United Nations Secretary-General Ban Ki-moon has welcomed meeting of the leaders of Sudan and South Sudan, aimed at resolving a range of issues between their countries, according to his spokesperson.
The meeting between Sudan’s President Omar Al-Bashir and South Sudan’s President Salva Kiir is taking place in Ethiopia – hosted by that country’s Prime Minister Hailemariam Desalegn – with the facilitation of Thabo Mbeki, the chair of the African Union High-Level Implementation Panel (AUHIP).
“The Secretary-General encourages both Presidents to address decisively all outstanding issues between Sudan and South Sudan regarding security, border demarcation and the final status of the Abyei Area, to urgently activate agreed border security mechanisms, and implement all other agreements signed on 27 September 2012,” Mr. Ban’s spokesperson added in a statement today.
“The United Nations stands ready to support the parties in implementing their agreements and to assist in the resolution of all remaining disputes,” he added.
South Sudan became the world’s newest country on 9 July 2011. Its birth was the culmination of a six-year peace process which helped bring an end to the long-running conflict between South Sudan and Sudan, which it was formerly a part of.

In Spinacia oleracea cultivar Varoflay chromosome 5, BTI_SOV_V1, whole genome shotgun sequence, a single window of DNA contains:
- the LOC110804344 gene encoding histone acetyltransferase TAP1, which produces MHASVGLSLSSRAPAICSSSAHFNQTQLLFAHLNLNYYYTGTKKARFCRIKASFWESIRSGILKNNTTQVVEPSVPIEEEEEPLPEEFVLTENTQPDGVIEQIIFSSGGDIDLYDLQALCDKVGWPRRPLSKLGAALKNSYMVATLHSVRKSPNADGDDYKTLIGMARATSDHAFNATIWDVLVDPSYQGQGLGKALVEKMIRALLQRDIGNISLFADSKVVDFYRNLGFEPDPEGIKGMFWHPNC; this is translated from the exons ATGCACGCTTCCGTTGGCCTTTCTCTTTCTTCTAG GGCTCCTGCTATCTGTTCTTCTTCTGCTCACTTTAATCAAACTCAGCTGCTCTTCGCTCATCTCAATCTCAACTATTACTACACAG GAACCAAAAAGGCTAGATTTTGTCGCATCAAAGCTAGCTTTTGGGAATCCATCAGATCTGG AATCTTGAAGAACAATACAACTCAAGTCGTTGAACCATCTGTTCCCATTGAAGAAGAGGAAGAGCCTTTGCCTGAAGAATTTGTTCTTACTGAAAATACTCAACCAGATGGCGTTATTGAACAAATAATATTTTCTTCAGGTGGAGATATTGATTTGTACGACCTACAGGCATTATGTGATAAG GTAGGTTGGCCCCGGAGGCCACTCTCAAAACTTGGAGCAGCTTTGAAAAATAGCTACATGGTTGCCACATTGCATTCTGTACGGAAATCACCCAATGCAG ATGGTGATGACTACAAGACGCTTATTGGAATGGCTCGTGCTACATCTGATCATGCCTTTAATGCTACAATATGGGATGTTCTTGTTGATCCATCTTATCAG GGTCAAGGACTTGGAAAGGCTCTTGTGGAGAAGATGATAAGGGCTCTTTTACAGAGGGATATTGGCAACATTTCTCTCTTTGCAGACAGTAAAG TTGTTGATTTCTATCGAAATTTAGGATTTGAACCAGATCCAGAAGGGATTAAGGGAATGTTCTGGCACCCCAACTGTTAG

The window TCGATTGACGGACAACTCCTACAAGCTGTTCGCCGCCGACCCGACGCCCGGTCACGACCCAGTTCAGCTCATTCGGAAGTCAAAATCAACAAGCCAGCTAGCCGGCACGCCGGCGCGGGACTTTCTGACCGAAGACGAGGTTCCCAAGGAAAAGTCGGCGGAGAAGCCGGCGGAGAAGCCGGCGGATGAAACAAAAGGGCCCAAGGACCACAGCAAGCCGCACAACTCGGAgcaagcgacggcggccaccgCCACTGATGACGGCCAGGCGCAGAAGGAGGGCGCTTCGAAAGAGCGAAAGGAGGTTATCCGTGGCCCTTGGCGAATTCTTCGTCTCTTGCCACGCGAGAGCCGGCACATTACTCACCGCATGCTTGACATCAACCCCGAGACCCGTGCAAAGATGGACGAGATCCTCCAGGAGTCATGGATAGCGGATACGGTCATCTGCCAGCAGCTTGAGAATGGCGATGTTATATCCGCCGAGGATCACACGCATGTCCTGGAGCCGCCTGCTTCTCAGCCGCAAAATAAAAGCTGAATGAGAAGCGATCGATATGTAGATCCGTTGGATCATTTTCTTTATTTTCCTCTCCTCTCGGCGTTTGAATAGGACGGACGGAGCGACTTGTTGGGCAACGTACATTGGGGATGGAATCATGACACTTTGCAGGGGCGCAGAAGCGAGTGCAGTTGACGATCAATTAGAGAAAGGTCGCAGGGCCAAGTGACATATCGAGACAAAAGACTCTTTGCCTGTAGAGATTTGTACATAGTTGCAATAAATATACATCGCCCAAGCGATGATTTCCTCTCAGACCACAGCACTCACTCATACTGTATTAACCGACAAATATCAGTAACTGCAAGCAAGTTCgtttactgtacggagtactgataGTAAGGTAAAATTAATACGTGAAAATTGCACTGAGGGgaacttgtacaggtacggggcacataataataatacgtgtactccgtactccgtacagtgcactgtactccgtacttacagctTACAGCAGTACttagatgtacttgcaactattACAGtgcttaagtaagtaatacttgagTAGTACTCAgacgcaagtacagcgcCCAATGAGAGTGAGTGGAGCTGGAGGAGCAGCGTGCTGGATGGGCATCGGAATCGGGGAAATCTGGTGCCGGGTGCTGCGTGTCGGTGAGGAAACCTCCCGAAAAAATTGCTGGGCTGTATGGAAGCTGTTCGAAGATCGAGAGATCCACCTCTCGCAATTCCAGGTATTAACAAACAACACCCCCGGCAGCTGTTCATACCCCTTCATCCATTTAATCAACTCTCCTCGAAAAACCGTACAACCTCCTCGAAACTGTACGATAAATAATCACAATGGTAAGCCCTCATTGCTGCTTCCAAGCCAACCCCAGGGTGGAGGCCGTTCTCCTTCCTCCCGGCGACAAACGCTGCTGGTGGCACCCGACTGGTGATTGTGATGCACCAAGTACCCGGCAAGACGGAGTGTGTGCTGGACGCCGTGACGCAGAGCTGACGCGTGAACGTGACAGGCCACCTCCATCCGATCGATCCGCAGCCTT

However, the peace between the two countries had been threatened in 2012 by armed clashes along their common border and outstanding post-independence issues that had yet to be resolved.
In late September last year, the two countries’ leaders met in Ethiopia to finalize agreements on issues being discussed under talks – held under the auspices of the AUHIP – which were designed to enable them to fulfil their obligations under a so-called roadmap aimed at easing tensions, facilitating the resumption of negotiations on post-secession relations and normalizing relations between the two countries. At the meeting, the two countries reached a key framework agreement for cooperation – particularly in security, the common border and economic relations.
The final status of Abyei, a disputed region straddling the border between the two countries, has yet to be determined – it is one of the outstanding issues of the so-called Comprehensive Peace Agreement which helped bring an end to the conflict between Sudan and South Sudan, before the latter’s independence.